Egypt's autocratic regime is being weakened by economic crises, growing political opposition, and the pressures of globalization. Observers now wonder which way Egypt will go when the country's aging president, Husni Mubarak, passes from the scene: will it embrace Western-style liberalism and democracy? Or will it become an Islamic theocracy similar to Iran? Egypt after Mubarak demonstrates that both secular and Islamist opponents of the regime are navigating a middle path that may result in a uniquely Islamic form of liberalism and, perhaps, democracy.
Bruce Rutherford examines the political and ideological battles that drive Egyptian politics and shape the prospects for democracy throughout the region. He argues that secularists and Islamists are converging around a reform agenda that supports key elements of liberalism, including constraints on state power, the rule of law, and protection of some civil and political rights. But will this deepening liberalism lead to democracy? And what can the United States do to see that it does? In answering these questions, Rutherford shows that Egypt's reformers are reluctant to expand the public's role in politics. This suggests that, while liberalism is likely to progress steadily in the future, democracy's advance will be slow and uneven.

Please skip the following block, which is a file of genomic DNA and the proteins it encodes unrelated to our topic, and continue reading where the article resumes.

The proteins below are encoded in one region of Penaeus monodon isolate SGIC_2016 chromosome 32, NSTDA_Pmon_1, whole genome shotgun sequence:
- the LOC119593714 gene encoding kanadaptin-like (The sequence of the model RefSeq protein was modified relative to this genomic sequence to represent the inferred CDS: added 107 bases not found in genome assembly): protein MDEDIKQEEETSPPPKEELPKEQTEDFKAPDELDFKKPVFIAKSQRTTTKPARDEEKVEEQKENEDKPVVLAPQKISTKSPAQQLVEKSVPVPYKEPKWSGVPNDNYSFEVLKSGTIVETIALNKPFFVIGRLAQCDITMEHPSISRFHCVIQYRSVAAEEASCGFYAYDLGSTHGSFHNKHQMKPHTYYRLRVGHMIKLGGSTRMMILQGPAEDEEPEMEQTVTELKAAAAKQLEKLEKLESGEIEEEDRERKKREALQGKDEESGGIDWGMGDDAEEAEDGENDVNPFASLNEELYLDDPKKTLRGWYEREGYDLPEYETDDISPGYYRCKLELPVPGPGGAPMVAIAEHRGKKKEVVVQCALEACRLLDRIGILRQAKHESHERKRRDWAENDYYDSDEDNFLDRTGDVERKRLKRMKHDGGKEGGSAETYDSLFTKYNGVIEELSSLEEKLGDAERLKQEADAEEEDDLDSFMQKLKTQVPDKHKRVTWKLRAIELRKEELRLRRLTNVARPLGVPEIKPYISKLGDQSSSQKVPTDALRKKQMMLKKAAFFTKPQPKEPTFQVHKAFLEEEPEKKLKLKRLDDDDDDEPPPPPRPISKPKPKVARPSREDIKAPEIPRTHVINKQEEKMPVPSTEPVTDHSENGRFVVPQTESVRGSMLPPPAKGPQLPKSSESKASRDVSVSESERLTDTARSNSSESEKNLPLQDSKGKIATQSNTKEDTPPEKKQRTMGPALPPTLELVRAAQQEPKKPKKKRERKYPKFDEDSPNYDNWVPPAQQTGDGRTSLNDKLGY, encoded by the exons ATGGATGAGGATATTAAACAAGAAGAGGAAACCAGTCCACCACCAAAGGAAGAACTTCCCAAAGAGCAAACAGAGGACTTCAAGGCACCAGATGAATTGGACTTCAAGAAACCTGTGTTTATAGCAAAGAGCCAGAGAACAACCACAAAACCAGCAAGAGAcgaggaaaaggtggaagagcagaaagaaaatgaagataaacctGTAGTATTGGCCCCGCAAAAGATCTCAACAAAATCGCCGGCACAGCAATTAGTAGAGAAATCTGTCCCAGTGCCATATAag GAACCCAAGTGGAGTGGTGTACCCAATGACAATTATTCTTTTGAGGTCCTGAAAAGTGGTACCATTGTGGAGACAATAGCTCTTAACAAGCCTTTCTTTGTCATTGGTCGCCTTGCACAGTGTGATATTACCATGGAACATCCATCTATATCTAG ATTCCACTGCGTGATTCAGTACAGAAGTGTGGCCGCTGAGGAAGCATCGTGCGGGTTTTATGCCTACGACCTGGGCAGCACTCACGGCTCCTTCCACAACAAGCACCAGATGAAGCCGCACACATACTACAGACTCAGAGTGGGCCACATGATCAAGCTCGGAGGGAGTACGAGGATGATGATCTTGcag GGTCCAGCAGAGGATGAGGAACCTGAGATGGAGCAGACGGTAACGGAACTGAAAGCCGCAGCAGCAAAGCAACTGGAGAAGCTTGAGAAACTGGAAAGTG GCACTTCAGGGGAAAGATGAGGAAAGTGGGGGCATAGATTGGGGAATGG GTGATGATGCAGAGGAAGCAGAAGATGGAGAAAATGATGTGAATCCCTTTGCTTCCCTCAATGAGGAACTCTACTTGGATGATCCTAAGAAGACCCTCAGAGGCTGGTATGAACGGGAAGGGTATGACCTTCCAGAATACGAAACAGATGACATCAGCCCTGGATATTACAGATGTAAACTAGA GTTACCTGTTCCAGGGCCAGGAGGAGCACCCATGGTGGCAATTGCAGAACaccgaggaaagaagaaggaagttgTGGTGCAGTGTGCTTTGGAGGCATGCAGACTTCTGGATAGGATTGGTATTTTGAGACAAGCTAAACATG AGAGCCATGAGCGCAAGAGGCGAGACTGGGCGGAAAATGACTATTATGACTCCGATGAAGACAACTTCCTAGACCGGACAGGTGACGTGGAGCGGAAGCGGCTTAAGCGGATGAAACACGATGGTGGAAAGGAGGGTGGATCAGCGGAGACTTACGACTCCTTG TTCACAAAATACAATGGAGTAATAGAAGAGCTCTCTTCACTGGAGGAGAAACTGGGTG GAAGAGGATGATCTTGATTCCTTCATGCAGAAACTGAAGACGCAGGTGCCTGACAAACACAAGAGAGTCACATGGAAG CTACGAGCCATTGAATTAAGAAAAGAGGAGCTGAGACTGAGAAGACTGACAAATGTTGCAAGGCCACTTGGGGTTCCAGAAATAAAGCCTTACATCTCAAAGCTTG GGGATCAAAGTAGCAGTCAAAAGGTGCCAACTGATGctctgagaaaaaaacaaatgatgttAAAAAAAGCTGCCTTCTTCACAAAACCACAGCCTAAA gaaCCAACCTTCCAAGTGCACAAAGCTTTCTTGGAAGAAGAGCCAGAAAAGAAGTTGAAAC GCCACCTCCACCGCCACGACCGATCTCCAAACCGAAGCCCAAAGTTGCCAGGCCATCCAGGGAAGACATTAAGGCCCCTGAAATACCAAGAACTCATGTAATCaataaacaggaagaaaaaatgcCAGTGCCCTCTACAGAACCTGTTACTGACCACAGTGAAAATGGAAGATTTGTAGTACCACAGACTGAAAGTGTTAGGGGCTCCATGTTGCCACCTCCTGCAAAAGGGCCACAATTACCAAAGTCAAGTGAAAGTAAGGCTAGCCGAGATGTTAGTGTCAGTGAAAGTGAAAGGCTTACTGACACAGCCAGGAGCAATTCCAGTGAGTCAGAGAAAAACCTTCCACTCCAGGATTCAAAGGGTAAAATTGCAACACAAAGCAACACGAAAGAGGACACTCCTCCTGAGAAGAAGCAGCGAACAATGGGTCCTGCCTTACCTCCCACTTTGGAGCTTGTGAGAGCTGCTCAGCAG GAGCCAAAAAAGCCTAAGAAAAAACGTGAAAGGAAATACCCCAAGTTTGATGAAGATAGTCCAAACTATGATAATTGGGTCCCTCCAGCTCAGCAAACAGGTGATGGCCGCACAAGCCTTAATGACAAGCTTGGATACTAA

Essential reading on a subject of global importance, Egypt after Mubarak draws upon in-depth interviews with Egyptian judges, lawyers, Islamic activists, politicians, and businesspeople. It also utilizes major court rulings, political documents of the Muslim Brotherhood, and the writings of Egypt's leading contemporary Islamic thinkers.
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Princeton University Press
December 15, 2010
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